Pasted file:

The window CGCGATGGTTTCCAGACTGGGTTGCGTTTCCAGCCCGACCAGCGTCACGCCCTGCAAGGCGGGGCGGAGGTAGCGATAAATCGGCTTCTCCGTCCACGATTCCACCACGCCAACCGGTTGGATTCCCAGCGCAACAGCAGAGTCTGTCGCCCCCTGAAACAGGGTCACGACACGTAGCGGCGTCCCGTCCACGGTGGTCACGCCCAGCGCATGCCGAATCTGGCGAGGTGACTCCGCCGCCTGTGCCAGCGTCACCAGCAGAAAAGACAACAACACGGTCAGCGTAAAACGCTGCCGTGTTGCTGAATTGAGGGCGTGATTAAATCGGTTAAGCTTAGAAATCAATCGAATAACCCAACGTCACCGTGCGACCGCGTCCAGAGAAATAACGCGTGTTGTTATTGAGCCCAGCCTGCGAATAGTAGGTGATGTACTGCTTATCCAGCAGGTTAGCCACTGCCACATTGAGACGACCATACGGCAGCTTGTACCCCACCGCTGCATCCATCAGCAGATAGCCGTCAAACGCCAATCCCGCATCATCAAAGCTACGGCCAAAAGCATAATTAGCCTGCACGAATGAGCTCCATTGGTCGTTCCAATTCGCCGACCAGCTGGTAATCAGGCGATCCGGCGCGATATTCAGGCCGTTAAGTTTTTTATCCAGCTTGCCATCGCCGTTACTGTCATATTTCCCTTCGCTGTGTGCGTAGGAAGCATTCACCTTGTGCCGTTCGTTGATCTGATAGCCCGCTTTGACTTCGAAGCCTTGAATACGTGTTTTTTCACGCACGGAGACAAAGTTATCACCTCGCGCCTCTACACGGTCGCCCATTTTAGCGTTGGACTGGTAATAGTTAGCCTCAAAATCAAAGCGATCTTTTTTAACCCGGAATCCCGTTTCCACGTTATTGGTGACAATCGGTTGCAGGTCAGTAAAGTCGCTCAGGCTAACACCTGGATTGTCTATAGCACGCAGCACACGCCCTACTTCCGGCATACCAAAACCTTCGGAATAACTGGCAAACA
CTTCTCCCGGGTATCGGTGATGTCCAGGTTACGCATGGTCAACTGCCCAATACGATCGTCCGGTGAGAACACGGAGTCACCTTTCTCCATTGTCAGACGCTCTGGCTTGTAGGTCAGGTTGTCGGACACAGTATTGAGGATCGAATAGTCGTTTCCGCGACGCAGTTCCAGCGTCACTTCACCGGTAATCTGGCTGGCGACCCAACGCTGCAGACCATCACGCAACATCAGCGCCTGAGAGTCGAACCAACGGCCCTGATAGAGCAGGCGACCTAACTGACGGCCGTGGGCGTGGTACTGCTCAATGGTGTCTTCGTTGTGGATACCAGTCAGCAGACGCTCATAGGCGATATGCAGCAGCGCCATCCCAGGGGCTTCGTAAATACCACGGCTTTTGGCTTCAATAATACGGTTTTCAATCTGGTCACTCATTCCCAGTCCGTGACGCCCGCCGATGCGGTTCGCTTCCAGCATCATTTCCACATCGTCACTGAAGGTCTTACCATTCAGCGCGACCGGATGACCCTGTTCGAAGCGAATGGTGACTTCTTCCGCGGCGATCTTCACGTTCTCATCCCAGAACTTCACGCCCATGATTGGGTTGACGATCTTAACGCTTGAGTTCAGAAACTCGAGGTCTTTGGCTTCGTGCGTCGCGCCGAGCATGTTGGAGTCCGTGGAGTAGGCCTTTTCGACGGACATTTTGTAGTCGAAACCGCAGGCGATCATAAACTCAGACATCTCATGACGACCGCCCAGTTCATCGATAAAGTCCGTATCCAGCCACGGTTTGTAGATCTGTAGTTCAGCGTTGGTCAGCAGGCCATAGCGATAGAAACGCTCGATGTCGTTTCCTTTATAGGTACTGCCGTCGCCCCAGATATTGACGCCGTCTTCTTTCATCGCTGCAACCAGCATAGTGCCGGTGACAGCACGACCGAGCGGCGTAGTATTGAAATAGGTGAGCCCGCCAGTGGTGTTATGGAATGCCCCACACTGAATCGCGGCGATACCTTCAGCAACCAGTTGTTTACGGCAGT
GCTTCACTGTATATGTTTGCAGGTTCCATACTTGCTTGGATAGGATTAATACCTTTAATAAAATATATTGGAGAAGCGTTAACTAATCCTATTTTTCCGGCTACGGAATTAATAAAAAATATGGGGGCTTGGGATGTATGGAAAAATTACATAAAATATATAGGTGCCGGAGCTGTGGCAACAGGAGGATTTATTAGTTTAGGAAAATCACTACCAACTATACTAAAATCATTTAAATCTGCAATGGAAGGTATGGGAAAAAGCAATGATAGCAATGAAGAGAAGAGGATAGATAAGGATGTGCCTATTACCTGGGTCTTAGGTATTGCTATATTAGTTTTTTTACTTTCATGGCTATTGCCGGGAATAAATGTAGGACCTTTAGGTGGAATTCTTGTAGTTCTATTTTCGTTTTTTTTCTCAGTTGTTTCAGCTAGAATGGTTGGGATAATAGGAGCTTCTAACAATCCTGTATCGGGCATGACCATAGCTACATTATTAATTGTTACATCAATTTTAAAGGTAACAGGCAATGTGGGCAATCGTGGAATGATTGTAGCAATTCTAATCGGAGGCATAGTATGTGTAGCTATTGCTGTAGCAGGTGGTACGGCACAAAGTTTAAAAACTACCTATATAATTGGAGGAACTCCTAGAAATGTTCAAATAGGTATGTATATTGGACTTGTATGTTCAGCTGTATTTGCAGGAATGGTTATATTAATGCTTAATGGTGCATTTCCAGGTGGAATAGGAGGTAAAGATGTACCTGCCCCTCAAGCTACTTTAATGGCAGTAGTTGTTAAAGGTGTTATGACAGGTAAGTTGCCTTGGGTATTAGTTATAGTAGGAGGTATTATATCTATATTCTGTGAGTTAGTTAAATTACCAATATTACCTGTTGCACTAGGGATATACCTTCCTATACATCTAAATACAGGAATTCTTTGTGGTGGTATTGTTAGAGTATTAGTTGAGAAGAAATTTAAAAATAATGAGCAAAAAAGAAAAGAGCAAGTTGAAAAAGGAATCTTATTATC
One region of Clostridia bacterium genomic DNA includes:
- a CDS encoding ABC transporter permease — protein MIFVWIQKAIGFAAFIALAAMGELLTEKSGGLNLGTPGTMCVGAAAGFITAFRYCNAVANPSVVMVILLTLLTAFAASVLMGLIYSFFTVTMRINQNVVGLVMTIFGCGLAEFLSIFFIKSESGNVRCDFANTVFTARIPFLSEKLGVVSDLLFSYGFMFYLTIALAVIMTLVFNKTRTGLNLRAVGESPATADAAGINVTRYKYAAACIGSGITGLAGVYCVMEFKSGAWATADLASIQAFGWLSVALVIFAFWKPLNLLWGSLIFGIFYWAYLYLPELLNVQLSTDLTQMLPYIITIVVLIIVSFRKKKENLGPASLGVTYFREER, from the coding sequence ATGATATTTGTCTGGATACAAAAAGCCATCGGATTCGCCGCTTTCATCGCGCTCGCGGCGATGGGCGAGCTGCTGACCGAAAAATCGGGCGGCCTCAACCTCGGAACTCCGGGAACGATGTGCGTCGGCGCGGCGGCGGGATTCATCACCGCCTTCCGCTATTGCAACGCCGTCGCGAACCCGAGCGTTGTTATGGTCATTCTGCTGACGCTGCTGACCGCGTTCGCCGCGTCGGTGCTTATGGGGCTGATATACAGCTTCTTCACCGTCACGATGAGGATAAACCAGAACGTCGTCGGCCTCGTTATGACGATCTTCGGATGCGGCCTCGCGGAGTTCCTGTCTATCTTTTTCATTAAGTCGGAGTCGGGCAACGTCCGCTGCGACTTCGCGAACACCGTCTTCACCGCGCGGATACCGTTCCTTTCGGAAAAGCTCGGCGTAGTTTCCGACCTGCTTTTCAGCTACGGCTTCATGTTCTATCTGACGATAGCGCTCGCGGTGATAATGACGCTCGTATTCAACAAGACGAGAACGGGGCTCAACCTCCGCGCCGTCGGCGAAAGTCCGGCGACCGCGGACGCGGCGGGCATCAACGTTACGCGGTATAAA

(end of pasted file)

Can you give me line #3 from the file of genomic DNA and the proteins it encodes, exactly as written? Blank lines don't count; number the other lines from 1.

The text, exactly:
GCTTCACTGTATATGTTTGCAGGTTCCATACTTGCTTGGATAGGATTAATACCTTTAATAAAATATATTGGAGAAGCGTTAACTAATCCTATTTTTCCGGCTACGGAATTAATAAAAAATATGGGGGCTTGGGATGTATGGAAAAATTACATAAAATATATAGGTGCCGGAGCTGTGGCAACAGGAGGATTTATTAGTTTAGGAAAATCACTACCAACTATACTAAAATCATTTAAATCTGCAATGGAAGGTATGGGAAAAAGCAATGATAGCAATGAAGAGAAGAGGATAGATAAGGATGTGCCTATTACCTGGGTCTTAGGTATTGCTATATTAGTTTTTTTACTTTCATGGCTATTGCCGGGAATAAATGTAGGACCTTTAGGTGGAATTCTTGTAGTTCTATTTTCGTTTTTTTTCTCAGTTGTTTCAGCTAGAATGGTTGGGATAATAGGAGCTTCTAACAATCCTGTATCGGGCATGACCATAGCTACATTATTAATTGTTACATCAATTTTAAAGGTAACAGGCAATGTGGGCAATCGTGGAATGATTGTAGCAATTCTAATCGGAGGCATAGTATGTGTAGCTATTGCTGTAGCAGGTGGTACGGCACAAAGTTTAAAAACTACCTATATAATTGGAGGAACTCCTAGAAATGTTCAAATAGGTATGTATATTGGACTTGTATGTTCAGCTGTATTTGCAGGAATGGTTATATTAATGCTTAATGGTGCATTTCCAGGTGGAATAGGAGGTAAAGATGTACCTGCCCCTCAAGCTACTTTAATGGCAGTAGTTGTTAAAGGTGTTATGACAGGTAAGTTGCCTTGGGTATTAGTTATAGTAGGAGGTATTATATCTATATTCTGTGAGTTAGTTAAATTACCAATATTACCTGTTGCACTAGGGATATACCTTCCTATACATCTAAATACAGGAATTCTTTGTGGTGGTATTGTTAGAGTATTAGTTGAGAAGAAATTTAAAAATAATGAGCAAAAAAGAAAAGAGCAAGTTGAAAAAGGAATCTTATTATC